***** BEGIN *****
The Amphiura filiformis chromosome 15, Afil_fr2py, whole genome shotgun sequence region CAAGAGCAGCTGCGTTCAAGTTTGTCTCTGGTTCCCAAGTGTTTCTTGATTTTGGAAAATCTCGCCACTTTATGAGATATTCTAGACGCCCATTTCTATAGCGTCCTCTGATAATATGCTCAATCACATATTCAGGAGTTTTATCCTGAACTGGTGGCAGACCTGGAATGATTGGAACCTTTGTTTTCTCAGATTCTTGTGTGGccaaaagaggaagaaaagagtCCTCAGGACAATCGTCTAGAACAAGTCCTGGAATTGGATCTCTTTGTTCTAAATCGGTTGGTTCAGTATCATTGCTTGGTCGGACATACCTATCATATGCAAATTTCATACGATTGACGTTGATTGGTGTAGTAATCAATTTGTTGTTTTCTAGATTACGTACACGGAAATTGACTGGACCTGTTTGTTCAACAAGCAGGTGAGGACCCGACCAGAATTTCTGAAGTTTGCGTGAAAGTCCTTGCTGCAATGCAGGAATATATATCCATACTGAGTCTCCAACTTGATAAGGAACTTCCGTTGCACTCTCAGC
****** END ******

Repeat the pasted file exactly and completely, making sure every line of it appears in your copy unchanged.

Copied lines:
The Amphiura filiformis chromosome 15, Afil_fr2py, whole genome shotgun sequence region CAAGAGCAGCTGCGTTCAAGTTTGTCTCTGGTTCCCAAGTGTTTCTTGATTTTGGAAAATCTCGCCACTTTATGAGATATTCTAGACGCCCATTTCTATAGCGTCCTCTGATAATATGCTCAATCACATATTCAGGAGTTTTATCCTGAACTGGTGGCAGACCTGGAATGATTGGAACCTTTGTTTTCTCAGATTCTTGTGTGGccaaaagaggaagaaaagagtCCTCAGGACAATCGTCTAGAACAAGTCCTGGAATTGGATCTCTTTGTTCTAAATCGGTTGGTTCAGTATCATTGCTTGGTCGGACATACCTATCATATGCAAATTTCATACGATTGACGTTGATTGGTGTAGTAATCAATTTGTTGTTTTCTAGATTACGTACACGGAAATTGACTGGACCTGTTTGTTCAACAAGCAGGTGAGGACCCGACCAGAATTTCTGAAGTTTGCGTGAAAGTCCTTGCTGCAATGCAGGAATATATATCCATACTGAGTCTCCAACTTGATAAGGAACTTCCGTTGCACTCTCAGC